“While Defendants raise a compelling issue — the court’s role, if any, in mandating change in the foster care system — this court will ‘cross the bridge of remedies only when the precise contours of the problem have been established’ later in these proceedings,” Osteen added.

The order noted that plaintiffs claim state officials have discussed moving them out of in-patient treatment. “These factual allegations are consistent with Plaintiffs’ claims that Plaintiffs are frequently institutionalized not because it is required or appropriate, but because of a lack of community-based alternatives,” Osteen wrote. “These factual allegations are sufficient to allege that community-based placement is appropriate for Named Plaintiffs.”

“Here, Plaintiffs allege community-based placements and services yield better outcomes and are less costly to provide,” Osteen added. “They also allege waitlists pose a barrier to receiving community-based services.”

“[W]hether Defendant has an effectively working plan, including a waiting list that moves at a reasonable pace, is a fact-specific inquiry not appropriate for determination at the motion to dismiss stage,” the judge wrote.

US Attorney Sandra Hairston’s office filed a statement of interest in the case in 2023. The statement arrived one month after Kinsley asked Osteen to dismiss the suit.

Hairston’s statement addressed the legal standard for suing under Title II of the Americans with Disabilities Act and Section 504 of the Rehabilitation Act.

“Title II of the ADA and Section 504 both require public entities to administer their services,
programs, and activities to people with disabilities in the most integrated setting appropriate to their needs. This requirement is known as the ‘integration mandate,’” according to the statement signed by Assistant US Attorney Cassie Crawford.

“The amended complaint in this case alleges that children with disabilities who are in the custody of North Carolina’s child welfare system are routinely and unnecessarily segregated, or placed at serious risk of segregation, in psychiatric residential treatment facilities (“PRTFs”), in violation of the integration mandate,” according to the statement. “Plaintiffs bring this action on behalf of a putative class of all children with disabilities in child welfare custody.”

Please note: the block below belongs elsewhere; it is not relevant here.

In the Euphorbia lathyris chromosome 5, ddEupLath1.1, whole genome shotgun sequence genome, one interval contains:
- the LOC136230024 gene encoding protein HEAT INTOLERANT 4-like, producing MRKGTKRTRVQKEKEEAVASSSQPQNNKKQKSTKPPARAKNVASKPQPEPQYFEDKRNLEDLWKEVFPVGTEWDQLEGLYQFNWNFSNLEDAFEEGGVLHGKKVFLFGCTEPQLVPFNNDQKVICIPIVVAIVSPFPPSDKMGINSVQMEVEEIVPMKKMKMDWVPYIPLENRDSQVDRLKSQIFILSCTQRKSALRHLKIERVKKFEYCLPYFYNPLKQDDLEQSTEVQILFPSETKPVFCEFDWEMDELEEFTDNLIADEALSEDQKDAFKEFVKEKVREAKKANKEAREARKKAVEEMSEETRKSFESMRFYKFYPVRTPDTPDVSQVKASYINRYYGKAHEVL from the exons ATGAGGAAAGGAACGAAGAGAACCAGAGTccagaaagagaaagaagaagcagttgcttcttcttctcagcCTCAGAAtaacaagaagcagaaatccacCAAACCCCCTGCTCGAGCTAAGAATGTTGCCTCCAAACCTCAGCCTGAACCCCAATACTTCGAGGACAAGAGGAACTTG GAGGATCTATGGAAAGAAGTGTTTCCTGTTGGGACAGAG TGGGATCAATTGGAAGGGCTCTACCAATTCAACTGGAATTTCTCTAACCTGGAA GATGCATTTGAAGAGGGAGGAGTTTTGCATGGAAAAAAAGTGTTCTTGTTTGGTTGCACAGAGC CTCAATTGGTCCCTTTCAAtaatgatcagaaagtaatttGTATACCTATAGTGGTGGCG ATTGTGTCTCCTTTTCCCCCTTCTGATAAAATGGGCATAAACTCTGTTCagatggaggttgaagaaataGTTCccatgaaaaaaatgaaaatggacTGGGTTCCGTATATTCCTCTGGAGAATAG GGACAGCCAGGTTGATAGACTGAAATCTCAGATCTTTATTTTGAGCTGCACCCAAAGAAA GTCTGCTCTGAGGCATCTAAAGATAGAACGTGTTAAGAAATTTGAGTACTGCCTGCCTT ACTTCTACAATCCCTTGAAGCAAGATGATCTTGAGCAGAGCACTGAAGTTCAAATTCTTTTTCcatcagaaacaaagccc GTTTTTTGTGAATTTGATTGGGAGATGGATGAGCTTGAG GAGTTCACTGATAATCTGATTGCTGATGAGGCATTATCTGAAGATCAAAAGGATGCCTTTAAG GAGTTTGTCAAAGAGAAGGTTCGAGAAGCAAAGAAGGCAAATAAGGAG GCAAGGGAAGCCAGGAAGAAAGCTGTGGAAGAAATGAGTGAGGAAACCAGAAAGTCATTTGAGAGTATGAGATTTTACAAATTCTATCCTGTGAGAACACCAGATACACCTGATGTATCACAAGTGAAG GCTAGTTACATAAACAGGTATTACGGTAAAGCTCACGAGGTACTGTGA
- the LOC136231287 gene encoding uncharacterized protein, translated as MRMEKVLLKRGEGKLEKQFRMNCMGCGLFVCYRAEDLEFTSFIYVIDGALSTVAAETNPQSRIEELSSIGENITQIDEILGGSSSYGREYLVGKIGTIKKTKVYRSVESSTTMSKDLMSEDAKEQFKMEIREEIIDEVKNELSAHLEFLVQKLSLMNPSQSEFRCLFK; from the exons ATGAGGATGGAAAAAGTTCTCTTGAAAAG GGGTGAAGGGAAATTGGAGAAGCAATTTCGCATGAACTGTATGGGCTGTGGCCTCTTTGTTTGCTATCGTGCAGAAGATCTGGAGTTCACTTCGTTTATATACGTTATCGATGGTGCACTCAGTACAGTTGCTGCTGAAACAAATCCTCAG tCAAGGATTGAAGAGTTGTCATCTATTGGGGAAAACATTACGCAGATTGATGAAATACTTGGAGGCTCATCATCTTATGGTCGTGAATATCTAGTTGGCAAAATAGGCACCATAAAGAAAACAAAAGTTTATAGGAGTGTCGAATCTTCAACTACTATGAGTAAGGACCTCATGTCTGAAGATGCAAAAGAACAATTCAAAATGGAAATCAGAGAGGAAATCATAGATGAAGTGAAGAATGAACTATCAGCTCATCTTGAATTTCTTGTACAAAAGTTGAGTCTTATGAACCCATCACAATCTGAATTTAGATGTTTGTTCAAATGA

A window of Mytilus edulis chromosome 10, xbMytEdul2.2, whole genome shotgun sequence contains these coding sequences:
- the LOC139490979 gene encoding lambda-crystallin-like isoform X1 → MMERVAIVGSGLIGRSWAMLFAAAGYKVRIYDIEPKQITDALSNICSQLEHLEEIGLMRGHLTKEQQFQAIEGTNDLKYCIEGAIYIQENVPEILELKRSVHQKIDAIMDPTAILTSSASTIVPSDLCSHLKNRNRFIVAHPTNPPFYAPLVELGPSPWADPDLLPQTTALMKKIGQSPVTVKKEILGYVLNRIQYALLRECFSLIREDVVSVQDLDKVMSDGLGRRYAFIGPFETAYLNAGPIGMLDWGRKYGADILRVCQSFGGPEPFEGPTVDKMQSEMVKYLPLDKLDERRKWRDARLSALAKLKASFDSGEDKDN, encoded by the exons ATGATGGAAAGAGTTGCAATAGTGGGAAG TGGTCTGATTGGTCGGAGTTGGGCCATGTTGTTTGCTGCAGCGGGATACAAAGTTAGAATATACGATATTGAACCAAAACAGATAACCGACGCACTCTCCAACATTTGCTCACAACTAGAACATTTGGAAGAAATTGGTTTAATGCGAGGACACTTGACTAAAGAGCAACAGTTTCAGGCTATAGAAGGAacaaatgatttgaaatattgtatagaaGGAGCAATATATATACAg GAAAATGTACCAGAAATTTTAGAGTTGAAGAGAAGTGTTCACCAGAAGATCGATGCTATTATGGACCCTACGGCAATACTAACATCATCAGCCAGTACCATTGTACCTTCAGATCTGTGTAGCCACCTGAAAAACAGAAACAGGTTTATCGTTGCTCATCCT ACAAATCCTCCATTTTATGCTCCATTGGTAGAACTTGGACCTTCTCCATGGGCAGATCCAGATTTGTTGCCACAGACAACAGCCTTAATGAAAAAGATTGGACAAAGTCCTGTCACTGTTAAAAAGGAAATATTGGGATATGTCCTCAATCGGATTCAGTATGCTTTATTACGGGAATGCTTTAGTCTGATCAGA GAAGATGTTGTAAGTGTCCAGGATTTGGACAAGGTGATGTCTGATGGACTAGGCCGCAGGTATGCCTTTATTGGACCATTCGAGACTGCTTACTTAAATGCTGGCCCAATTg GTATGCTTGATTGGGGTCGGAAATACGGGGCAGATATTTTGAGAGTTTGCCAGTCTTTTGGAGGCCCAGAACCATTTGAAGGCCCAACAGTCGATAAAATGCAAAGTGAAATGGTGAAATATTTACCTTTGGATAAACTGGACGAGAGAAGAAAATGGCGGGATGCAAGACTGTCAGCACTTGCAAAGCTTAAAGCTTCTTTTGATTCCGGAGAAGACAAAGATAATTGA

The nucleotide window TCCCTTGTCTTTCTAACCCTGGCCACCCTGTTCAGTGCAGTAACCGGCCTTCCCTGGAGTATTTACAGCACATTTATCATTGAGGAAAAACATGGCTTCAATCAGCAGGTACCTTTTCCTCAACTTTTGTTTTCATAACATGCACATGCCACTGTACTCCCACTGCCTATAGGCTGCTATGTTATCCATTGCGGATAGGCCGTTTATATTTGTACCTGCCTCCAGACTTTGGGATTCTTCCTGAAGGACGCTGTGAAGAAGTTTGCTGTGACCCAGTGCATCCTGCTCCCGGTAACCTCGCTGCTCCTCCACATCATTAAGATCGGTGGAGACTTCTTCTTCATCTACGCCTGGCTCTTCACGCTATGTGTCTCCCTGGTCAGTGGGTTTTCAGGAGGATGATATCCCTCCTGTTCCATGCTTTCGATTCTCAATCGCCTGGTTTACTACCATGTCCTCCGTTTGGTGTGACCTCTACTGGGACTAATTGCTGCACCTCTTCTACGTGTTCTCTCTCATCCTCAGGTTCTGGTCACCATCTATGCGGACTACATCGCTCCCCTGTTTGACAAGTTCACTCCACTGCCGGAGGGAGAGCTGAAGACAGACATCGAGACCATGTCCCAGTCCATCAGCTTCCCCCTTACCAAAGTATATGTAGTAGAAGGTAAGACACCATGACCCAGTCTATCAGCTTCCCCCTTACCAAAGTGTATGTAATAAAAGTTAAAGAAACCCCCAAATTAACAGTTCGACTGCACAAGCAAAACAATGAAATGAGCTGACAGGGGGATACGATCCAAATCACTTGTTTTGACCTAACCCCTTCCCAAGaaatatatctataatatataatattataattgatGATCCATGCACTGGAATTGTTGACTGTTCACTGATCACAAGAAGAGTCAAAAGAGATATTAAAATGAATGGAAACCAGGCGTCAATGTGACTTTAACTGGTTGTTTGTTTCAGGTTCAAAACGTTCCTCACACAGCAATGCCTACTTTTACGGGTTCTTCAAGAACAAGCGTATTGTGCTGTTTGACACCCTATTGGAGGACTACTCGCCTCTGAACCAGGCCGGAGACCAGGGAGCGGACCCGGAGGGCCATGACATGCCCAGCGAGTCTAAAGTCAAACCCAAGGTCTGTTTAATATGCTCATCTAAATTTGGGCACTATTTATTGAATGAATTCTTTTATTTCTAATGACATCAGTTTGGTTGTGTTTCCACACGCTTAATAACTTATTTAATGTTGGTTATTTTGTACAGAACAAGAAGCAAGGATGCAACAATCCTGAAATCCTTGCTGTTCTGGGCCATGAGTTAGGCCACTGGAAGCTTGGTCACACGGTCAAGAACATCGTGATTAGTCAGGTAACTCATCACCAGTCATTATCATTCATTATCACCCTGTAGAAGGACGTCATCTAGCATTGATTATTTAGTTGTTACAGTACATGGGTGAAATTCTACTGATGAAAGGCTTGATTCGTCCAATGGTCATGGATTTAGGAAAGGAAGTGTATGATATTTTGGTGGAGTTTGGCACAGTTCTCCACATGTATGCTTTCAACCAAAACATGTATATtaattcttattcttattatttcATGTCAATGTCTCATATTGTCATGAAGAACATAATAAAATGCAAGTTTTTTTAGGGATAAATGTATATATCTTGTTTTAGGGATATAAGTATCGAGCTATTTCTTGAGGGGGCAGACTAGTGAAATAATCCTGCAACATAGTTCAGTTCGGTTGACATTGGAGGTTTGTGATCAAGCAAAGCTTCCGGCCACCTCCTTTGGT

“The amended complaint alleges that children in foster care enter PRTFs when they could be served in the community, and languish in PRTFs for extended periods of time because community-based placements and services are unavailable,” the statement continued. “The amended complaint further alleges that these children could live in their communities in family-based placements with appropriate services, including mental and behavioral health services.”

The US attorney’s statement rebutted arguments in Kinsley’s motion to have the case thrown out.

“Defendant argues that Named Plaintiffs fail to state a claim under the integration mandate because they do not allege that state treatment professionals determined that community placement is appropriate for them,” according to the statement. “But federal district courts have ‘universally rejected’ the argument that an assessment from a state treatment professional is required to state a claim under the integration mandate.”

“To the extent any parent or guardian consented to a foster child’s placement in a PRTF, that prior consent has no bearing on whether the parent or guardian opposes community-based treatment under the integration mandate,” the US attorney argued. “Whether a person consents to institutional treatment is an entirely different inquiry from whether the person would accept community-based services if those services were available.”